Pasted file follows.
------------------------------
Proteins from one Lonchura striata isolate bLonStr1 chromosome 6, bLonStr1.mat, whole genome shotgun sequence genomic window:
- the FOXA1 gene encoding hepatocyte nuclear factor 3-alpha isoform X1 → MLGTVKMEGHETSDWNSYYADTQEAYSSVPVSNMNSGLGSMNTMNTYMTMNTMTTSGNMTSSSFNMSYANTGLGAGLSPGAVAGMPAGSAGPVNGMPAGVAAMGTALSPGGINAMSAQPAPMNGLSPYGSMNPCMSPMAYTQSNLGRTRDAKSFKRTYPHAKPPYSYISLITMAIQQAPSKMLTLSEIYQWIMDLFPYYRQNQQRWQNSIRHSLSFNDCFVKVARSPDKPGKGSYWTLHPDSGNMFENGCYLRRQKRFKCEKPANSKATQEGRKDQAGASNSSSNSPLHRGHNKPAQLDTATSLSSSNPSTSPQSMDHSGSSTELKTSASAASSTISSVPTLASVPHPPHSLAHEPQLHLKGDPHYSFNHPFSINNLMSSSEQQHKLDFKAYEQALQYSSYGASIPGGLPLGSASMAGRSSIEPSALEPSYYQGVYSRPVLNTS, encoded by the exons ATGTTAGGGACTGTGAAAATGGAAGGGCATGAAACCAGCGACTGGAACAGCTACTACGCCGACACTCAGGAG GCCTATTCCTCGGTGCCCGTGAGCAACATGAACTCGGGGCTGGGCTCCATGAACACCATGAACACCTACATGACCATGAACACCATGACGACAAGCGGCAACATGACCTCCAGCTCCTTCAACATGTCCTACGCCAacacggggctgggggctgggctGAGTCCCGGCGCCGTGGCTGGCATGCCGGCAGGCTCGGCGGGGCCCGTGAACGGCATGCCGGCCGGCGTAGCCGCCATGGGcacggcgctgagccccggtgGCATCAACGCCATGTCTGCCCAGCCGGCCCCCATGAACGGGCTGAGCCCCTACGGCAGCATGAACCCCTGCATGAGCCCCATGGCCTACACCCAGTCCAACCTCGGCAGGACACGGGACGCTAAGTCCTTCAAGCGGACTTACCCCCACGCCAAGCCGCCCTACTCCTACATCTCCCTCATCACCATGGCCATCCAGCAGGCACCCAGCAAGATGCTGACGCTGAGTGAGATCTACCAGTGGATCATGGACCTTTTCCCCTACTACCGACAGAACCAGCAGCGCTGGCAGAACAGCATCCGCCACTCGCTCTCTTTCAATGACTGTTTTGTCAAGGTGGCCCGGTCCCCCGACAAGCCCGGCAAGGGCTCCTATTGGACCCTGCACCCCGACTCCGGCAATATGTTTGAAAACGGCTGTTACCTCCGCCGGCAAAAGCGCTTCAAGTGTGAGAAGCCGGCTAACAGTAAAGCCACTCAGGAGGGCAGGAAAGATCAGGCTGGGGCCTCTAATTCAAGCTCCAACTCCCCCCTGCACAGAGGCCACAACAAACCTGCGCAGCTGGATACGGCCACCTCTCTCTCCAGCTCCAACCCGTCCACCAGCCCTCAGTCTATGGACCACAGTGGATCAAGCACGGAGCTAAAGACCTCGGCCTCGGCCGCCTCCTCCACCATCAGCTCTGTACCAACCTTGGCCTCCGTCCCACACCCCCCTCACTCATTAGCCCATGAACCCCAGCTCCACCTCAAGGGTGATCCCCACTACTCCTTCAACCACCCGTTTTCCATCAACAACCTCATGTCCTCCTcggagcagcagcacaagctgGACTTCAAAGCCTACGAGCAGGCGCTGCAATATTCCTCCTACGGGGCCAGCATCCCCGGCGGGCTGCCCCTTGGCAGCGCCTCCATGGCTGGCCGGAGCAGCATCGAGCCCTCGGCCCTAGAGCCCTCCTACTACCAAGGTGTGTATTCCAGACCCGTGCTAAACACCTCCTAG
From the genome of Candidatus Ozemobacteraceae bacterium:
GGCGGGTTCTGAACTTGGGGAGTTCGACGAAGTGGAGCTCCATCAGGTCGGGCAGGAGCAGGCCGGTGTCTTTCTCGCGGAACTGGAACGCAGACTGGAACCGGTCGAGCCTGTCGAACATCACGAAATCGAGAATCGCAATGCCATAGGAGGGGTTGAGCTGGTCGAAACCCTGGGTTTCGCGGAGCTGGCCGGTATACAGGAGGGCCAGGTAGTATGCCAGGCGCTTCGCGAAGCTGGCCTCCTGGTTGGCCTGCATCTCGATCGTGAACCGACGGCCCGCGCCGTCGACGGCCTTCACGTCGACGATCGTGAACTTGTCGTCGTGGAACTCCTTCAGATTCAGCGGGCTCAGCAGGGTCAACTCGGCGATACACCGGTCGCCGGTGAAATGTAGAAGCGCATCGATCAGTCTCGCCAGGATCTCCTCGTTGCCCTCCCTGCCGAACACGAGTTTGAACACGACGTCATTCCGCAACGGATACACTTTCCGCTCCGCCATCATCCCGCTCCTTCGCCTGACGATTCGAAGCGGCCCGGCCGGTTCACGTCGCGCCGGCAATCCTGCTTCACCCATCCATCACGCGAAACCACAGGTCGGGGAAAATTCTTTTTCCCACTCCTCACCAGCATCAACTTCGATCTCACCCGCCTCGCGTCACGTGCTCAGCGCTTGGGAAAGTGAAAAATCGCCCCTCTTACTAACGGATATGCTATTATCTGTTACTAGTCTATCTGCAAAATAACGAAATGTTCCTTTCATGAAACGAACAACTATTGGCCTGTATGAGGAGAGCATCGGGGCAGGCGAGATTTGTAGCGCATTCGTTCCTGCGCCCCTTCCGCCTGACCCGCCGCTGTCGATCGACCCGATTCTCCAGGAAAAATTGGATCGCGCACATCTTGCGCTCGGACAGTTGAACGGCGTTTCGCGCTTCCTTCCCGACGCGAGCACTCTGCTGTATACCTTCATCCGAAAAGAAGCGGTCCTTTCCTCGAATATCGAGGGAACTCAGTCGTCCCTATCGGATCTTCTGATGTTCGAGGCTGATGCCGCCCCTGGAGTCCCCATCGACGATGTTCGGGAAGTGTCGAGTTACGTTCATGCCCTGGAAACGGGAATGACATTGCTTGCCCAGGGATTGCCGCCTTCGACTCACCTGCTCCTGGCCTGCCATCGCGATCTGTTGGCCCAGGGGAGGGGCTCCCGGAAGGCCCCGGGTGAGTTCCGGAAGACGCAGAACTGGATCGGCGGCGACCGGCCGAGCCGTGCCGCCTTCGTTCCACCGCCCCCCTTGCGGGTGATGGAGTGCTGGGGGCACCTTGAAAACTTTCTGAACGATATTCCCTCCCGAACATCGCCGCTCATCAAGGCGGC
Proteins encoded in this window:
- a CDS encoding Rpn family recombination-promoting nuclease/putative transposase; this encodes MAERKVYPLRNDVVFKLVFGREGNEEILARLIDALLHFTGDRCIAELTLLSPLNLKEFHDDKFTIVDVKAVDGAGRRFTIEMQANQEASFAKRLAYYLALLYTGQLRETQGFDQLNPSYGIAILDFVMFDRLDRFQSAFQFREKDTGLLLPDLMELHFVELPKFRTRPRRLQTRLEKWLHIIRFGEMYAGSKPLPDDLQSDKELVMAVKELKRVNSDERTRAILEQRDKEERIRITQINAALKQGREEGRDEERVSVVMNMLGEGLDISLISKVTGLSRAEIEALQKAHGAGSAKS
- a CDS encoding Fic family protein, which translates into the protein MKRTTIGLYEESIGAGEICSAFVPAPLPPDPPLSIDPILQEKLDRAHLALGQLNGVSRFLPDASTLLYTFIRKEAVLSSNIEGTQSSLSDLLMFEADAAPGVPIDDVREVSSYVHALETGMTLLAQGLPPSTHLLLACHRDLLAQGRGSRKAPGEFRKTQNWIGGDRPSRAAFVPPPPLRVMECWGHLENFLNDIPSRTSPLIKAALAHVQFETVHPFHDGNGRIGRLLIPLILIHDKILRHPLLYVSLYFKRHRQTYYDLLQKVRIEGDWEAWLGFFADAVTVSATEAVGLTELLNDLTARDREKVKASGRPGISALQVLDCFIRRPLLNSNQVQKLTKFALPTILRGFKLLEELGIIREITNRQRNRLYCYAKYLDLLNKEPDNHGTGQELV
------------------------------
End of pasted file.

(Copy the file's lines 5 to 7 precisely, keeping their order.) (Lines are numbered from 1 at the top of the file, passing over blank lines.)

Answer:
Proteins encoded in this window:
- a CDS encoding Rpn family recombination-promoting nuclease/putative transposase; this encodes MAERKVYPLRNDVVFKLVFGREGNEEILARLIDALLHFTGDRCIAELTLLSPLNLKEFHDDKFTIVDVKAVDGAGRRFTIEMQANQEASFAKRLAYYLALLYTGQLRETQGFDQLNPSYGIAILDFVMFDRLDRFQSAFQFREKDTGLLLPDLMELHFVELPKFRTRPRRLQTRLEKWLHIIRFGEMYAGSKPLPDDLQSDKELVMAVKELKRVNSDERTRAILEQRDKEERIRITQINAALKQGREEGRDEERVSVVMNMLGEGLDISLISKVTGLSRAEIEALQKAHGAGSAKS
- a CDS encoding Fic family protein, which translates into the protein MKRTTIGLYEESIGAGEICSAFVPAPLPPDPPLSIDPILQEKLDRAHLALGQLNGVSRFLPDASTLLYTFIRKEAVLSSNIEGTQSSLSDLLMFEADAAPGVPIDDVREVSSYVHALETGMTLLAQGLPPSTHLLLACHRDLLAQGRGSRKAPGEFRKTQNWIGGDRPSRAAFVPPPPLRVMECWGHLENFLNDIPSRTSPLIKAALAHVQFETVHPFHDGNGRIGRLLIPLILIHDKILRHPLLYVSLYFKRHRQTYYDLLQKVRIEGDWEAWLGFFADAVTVSATEAVGLTELLNDLTARDREKVKASGRPGISALQVLDCFIRRPLLNSNQVQKLTKFALPTILRGFKLLEELGIIREITNRQRNRLYCYAKYLDLLNKEPDNHGTGQELV